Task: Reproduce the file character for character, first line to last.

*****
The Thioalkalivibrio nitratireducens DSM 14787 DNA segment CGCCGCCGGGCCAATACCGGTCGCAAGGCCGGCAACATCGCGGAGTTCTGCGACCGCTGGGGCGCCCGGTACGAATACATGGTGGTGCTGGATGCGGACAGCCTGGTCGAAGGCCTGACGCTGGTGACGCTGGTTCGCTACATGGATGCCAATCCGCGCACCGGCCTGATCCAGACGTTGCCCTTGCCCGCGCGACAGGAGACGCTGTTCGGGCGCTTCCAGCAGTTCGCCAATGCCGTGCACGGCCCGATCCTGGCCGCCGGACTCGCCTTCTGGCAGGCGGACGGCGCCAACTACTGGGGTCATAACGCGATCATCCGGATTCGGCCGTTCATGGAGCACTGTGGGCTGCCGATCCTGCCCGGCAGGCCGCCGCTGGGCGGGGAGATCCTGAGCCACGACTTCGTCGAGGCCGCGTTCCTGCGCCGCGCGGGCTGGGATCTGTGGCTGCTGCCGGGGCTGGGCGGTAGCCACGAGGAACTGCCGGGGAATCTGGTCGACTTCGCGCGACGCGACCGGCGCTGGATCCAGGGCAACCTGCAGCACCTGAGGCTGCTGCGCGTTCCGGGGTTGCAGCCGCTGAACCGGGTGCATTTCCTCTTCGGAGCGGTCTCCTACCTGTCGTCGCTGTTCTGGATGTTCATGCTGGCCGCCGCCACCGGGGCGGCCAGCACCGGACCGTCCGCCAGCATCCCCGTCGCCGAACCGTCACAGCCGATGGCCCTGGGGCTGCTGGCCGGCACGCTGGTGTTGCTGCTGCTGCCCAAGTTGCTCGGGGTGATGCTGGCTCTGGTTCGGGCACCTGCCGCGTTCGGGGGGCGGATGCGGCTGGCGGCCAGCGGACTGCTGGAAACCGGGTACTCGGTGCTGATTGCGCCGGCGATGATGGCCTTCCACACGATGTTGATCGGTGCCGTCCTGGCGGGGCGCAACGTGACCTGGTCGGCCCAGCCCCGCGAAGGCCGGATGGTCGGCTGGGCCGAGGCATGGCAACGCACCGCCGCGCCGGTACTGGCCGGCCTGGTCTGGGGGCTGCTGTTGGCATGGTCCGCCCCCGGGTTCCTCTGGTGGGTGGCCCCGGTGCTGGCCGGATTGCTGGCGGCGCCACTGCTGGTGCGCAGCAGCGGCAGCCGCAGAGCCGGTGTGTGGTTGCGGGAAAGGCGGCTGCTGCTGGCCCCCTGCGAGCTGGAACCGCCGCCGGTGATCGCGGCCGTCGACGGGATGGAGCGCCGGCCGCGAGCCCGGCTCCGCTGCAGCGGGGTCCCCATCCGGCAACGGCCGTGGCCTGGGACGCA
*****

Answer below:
The Thioalkalivibrio nitratireducens DSM 14787 DNA segment CGCCGCCGGGCCAATACCGGTCGCAAGGCCGGCAACATCGCGGAGTTCTGCGACCGCTGGGGCGCCCGGTACGAATACATGGTGGTGCTGGATGCGGACAGCCTGGTCGAAGGCCTGACGCTGGTGACGCTGGTTCGCTACATGGATGCCAATCCGCGCACCGGCCTGATCCAGACGTTGCCCTTGCCCGCGCGACAGGAGACGCTGTTCGGGCGCTTCCAGCAGTTCGCCAATGCCGTGCACGGCCCGATCCTGGCCGCCGGACTCGCCTTCTGGCAGGCGGACGGCGCCAACTACTGGGGTCATAACGCGATCATCCGGATTCGGCCGTTCATGGAGCACTGTGGGCTGCCGATCCTGCCCGGCAGGCCGCCGCTGGGCGGGGAGATCCTGAGCCACGACTTCGTCGAGGCCGCGTTCCTGCGCCGCGCGGGCTGGGATCTGTGGCTGCTGCCGGGGCTGGGCGGTAGCCACGAGGAACTGCCGGGGAATCTGGTCGACTTCGCGCGACGCGACCGGCGCTGGATCCAGGGCAACCTGCAGCACCTGAGGCTGCTGCGCGTTCCGGGGTTGCAGCCGCTGAACCGGGTGCATTTCCTCTTCGGAGCGGTCTCCTACCTGTCGTCGCTGTTCTGGATGTTCATGCTGGCCGCCGCCACCGGGGCGGCCAGCACCGGACCGTCCGCCAGCATCCCCGTCGCCGAACCGTCACAGCCGATGGCCCTGGGGCTGCTGGCCGGCACGCTGGTGTTGCTGCTGCTGCCCAAGTTGCTCGGGGTGATGCTGGCTCTGGTTCGGGCACCTGCCGCGTTCGGGGGGCGGATGCGGCTGGCGGCCAGCGGACTGCTGGAAACCGGGTACTCGGTGCTGATTGCGCCGGCGATGATGGCCTTCCACACGATGTTGATCGGTGCCGTCCTGGCGGGGCGCAACGTGACCTGGTCGGCCCAGCCCCGCGAAGGCCGGATGGTCGGCTGGGCCGAGGCATGGCAACGCACCGCCGCGCCGGTACTGGCCGGCCTGGTCTGGGGGCTGCTGTTGGCATGGTCCGCCCCCGGGTTCCTCTGGTGGGTGGCCCCGGTGCTGGCCGGATTGCTGGCGGCGCCACTGCTGGTGCGCAGCAGCGGCAGCCGCAGAGCCGGTGTGTGGTTGCGGGAAAGGCGGCTGCTGCTGGCCCCCTGCGAGCTGGAACCGCCGCCGGTGATCGCGGCCGTCGACGGGATGGAGCGCCGGCCGCGAGCCCGGCTCCGCTGCAGCGGGGTCCCCATCCGGCAACGGCCGTGGCCTGGGACGCA